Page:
Robert and Dorothy "have been unsuccessful in obtaining
a loan" and would not proceed with the purchase.
28, 2010, Connie filed a breach-of-contract suit against
Robert and Dorothy, which she subsequently dismissed without
prejudice. On February 17, 2011, Robert and Dorothy filed
suit against Connie for partition and liquidation of Happy
Homes. The modular homes, real estate, and other assets of
Happy Homes were sold at auction on May 5, 2012. Robert
purchased the 1997 Chevrolet C-10 truck for $4000. The
original purchaser of the real estate bid $160, 000 but
backed out, forfeiting a $16, 000 down payment. Robert then
purchased the real estate from Happy Homes. The proceeds from
the sales of Happy Homes assets ($251, 066.47) were placed in
a trust account, outstanding loans to State Central Bank were
paid off, as were attorney fees and other items, and, on
October 25, 2012, $88, 225.88 was distributed each to Connie
thereafter reinitiated her suit against Robert and Dorothy
for breach of the settlement memorandum, seeking the
difference between what she received from liquidation of the
company and the purchase price set forth in the settlement
memorandum. Dorothy was later dismissed as a party.
7, 2015, Robert filed a motion in limine asking that the
court exclude his personal financial statement as irrelevant.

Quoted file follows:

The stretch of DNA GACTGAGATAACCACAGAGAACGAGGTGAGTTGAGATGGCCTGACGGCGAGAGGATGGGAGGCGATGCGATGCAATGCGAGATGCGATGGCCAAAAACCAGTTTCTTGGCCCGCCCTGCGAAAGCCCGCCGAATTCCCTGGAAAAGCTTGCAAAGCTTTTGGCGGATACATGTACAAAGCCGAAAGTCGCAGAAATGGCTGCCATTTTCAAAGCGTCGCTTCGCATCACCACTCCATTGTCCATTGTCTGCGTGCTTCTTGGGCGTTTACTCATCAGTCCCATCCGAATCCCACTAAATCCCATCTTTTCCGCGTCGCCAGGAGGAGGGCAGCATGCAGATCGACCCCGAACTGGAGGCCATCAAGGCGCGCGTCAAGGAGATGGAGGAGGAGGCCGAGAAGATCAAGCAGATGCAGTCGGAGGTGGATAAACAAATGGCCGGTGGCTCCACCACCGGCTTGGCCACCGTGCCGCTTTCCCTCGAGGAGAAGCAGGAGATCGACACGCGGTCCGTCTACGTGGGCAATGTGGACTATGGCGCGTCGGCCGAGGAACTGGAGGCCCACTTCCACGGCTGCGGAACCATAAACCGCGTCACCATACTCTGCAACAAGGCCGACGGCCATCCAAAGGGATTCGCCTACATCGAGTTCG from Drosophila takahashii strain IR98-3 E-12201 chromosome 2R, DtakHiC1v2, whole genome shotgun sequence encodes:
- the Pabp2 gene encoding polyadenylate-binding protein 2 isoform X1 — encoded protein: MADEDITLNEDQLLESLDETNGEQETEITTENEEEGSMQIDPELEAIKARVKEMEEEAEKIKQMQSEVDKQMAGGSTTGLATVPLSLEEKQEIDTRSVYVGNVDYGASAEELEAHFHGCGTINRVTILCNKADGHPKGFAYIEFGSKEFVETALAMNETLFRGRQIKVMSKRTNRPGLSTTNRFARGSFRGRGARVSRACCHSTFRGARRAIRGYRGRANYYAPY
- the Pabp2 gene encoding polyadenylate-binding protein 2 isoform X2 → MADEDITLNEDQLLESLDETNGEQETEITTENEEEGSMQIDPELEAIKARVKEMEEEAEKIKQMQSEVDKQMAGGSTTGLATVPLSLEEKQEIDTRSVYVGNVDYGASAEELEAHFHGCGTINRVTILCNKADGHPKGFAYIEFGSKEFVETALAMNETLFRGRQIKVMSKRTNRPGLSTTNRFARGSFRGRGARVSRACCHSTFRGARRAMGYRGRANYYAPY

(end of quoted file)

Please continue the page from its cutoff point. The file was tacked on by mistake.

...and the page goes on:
The court denied the motion noting,
One of the issues in this case will be whether [Robert]
complied with the terms of a contract that he "arrange
financing" to make a payment to [Connie]. Counsel agreed
that one of [Robert's] defenses to not completing the
terms of the contract was that he was not able to arrange
financing. As a result the Court can envision how his
financial condition would be relevant to a trier of fact to
evaluate on whether he had been able to "arrange
financing" to complete payment of the contract
trial, Connie testified Robert agreed at mediation to buy her
interest in the real estate and business for $250, 000 and
that he would obtain a release of her individual guarantees
of corporate indebtedness. She considered the Settlement
Memorandum a contract. She acknowledged she had received
three checks from the liquidation of Happy Homes'
assets and that she had been released from liability on Happy
Homes' indebtedness. Connie asked that she be awarded the
difference between the $250, 000 promised and what she had
January 2010, Robert's financial statement with his bank,
State Central Bank, indicated his net worth was over $2, 720,
000. Robert agreed he had signed the settlement memorandum
and "agreed to purchase Connie's interest in the
business and the real estate for $250, 000, and she would
also get the truck she wanted." Robert testified he went
to his bank and sought financing to pay Connie, offering the
assets of Happy Homes as collateral. He did not offer his
personal family assets as collateral because "personal
family assets and this does not get mixed in with a
business." He also stated he went to a distant relative,
who was a banker in Illinois, and asked for a loan and was